Ron Howard’s Oscar-winning A Beautiful Mind unfolds as a psycho-thriller, mental-illness melodrama, and touching romance (depending on the scene), but fits into a peg hole easier than the unpredictable story behind it. While watching Ben Affleck’s historical drama-thriller Argo, I had the feeling it was taking similar liberties so as to likewise create (as Screen Rant‘s Kofi Outlaw put in his review) “worthwhile genre entertainment (no more, no less).”
That hunch turned out to be correct, but it raises the question: Would a ‘facts-only’ version of Argo have made for better or weaker entertainment – not to mention more (or less) relevant cultural resonance? Well, that’s what we’re here to investigate.
Argo, like Beautiful Mind, plays out as a clever mix of genre formulas. The opening minutes feel lifted from a documentary about the 1970s Iranian Revolution; grainy photography from Rodrigo Prieto allows stock footage to blend seamlessly with the actual film. Affleck’s direction and Chris Terrio’s script allows the film to smoothly shift from white-knuckle thriller to CIA socio-political drama, Hollywood satire, and back to high-tension yarn during the third act. In order to reach the sweaty-palm climax, though, a fair amount of exaggeration takes place.
In David Haglund’s article for Slate, it’s pointed out that virtually all the obstacles Argo throws at Affleck’s CIA agent Tony Mendez and the six endangered American embassy escapees during the third act were, in fact, made up. The reason things went so much smoother in real-life? It turns out Canadian Ambassador Ken Taylor (played by Victor Garber) and a fellow embassy employee John Sheardown – who does not appear in the film – were more involved with the rescue effort than the movie suggests. The two not only helped scout out the Iran airport in advance, but also purchased the Americans’ tickets, coached them in having a Canadian accent, and were even responsible for setting the rescue plan in motion to begin with.
A postscript during the film’s end titles – citing the Argo incident as a model of international cooperation – makes much more sense when you keep those facts in mind. Moreover, it calls attention to how the film could have been something quite different; instead of juxtaposing Mendez’ efforts in putting together the titular fake movie with scenes alluding to the metaphorical noose tightening around the six Americans’ collective necks (as the Iranian revolutionaries slowly became aware of their presence), the film could have jumped back and forth between the Canadians and Mendez in action. Eventually, the plot threads could come together like pieces to a puzzle, thus illustrating the beneficial nature of complimentary approaches to a large-scale problem (an important lesson for today, given the current political climate).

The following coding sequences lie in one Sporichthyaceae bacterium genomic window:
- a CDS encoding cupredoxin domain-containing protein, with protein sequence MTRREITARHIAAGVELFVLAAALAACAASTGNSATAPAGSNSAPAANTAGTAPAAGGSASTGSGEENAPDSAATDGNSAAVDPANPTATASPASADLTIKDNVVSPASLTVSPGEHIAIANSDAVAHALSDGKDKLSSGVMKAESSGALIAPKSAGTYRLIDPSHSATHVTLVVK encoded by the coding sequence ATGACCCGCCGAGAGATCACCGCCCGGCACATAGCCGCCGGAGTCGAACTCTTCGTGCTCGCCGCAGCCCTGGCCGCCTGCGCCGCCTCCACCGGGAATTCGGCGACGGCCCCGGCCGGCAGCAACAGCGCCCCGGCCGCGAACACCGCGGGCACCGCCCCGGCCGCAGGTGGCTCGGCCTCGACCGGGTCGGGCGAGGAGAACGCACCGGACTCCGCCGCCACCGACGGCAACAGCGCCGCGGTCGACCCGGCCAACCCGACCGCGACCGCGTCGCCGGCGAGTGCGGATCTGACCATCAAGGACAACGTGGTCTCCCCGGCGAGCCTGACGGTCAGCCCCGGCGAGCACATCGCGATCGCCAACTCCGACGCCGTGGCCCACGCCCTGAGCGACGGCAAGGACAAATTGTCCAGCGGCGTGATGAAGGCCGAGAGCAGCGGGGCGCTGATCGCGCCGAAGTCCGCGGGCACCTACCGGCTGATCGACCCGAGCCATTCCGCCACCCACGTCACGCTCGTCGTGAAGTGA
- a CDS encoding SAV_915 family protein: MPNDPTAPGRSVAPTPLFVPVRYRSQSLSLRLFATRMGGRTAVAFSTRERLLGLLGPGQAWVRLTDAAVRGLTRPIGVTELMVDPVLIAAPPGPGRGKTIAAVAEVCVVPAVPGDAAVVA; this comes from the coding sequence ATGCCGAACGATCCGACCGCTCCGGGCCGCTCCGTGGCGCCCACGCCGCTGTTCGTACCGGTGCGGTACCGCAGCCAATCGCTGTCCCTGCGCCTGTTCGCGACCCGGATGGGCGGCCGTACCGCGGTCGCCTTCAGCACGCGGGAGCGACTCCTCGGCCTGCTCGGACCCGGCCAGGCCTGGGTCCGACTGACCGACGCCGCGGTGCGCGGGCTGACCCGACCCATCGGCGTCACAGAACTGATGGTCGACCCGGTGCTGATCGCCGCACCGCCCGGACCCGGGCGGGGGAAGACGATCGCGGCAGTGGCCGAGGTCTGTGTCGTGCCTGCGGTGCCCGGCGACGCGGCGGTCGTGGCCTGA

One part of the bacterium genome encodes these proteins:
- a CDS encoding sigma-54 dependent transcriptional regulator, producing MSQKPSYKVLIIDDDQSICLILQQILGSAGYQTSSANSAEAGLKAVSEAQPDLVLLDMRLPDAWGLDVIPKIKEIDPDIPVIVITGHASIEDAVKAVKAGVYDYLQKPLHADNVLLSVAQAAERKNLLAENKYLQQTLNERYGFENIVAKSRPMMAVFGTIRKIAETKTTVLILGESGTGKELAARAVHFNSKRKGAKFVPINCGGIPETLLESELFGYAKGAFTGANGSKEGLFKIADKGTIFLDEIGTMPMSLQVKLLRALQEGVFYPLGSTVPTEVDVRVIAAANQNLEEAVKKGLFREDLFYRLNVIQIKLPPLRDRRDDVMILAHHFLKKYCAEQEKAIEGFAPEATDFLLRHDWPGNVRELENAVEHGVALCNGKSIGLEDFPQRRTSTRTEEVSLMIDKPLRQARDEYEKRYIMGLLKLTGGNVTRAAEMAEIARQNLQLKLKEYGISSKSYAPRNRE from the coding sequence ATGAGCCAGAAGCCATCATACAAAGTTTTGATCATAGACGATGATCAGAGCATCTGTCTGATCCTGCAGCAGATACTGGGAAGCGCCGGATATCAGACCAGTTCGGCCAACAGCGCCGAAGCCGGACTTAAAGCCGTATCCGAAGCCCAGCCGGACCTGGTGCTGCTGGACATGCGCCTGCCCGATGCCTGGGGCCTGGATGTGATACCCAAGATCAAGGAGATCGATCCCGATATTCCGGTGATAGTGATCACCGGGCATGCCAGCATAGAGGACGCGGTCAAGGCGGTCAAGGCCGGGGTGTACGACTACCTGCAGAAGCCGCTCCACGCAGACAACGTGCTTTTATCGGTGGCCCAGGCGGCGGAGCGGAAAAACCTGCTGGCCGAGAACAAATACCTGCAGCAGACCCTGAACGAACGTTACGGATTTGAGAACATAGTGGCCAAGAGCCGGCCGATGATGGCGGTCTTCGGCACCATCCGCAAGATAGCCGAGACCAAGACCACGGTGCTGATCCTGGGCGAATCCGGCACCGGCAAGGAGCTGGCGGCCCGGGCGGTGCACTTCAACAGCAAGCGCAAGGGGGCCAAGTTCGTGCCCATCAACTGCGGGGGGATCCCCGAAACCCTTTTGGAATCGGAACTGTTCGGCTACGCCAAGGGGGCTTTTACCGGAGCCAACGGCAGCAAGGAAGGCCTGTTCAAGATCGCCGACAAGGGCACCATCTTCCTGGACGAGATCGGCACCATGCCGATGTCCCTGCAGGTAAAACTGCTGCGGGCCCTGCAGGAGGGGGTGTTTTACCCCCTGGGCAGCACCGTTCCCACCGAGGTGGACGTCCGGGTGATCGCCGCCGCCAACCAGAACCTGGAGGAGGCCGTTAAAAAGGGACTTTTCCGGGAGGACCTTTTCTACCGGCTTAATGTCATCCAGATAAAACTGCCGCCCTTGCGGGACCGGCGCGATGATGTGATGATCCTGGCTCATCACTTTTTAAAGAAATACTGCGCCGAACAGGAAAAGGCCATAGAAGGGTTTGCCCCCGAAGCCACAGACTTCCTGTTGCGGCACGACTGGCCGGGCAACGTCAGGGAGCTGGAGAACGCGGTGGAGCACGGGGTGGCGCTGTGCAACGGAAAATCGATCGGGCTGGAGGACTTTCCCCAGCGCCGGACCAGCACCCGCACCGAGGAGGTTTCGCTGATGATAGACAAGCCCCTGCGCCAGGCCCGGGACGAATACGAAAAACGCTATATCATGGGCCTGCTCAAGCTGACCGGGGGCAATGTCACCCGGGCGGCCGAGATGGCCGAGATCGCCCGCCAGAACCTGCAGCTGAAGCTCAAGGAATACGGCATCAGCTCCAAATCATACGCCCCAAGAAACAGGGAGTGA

Now, would such a film have been nearly as engaging and fun to watch as Argo? To be honest, probably not. However, it might have allowed Affleck and Terrio to skip on some of the cliches – like turning Mendez into a workaholic with a messy personal life, or featuring stereotypical Iranian soldiers who do little more than run around and act angry. We could have followed multiple people (not just a single protagonist) as they discover the idiosyncrasies of both Hollywood folk and Iranian personnel, then deduce how to use them to their advantage, so as to pull off such a so-crazy-it’s-brilliant rescue operation. It might have been equally smart and funny at examining two very different cultures (as Argo manages to do when it concerns people in the movie business) – but again, that would have lowered the suspense factor.
What’s interesting is that Argo also had potential to offer a different perspective on the filmmaking process, seeing how (in real life) colorful personalities such as Ray Bradbury, Jack Kirby, and Buckminster Fuller were among those recruited to help the titular script (which was actually based on a novel by Roger Zelazny, titled Lord of Light) seem legit. Instead, the film drops most of those people from the story in favor of fictional producer Lester Siegel (played by Alan Arkin) who embodies both the admirable and terrible traits that most people associate with Hollywood power players.
However, at the end of the day, sticking closer to the facts might have resulted in an Argo movie that’s less accessible and watchable for your average moviegoer; though, on the hand, also one more thoughtful and even-handed than your average cinematic sermon from Hollywood. The path Affleck took played to his strengths as a storyteller, more so than a different strategy would have. Maybe somewhere down the road, as Affleck continues to gain confidence (not to mention, credibility) as a director, he will strive to break further away from convention than he has so far. That’s all the more feasible, assuming he continues to develop at the same pace as he has with his first three films.
Argo is currently playing in theaters (for further breakdown of the film, check out the latest episode of the SR Underground Podcast).
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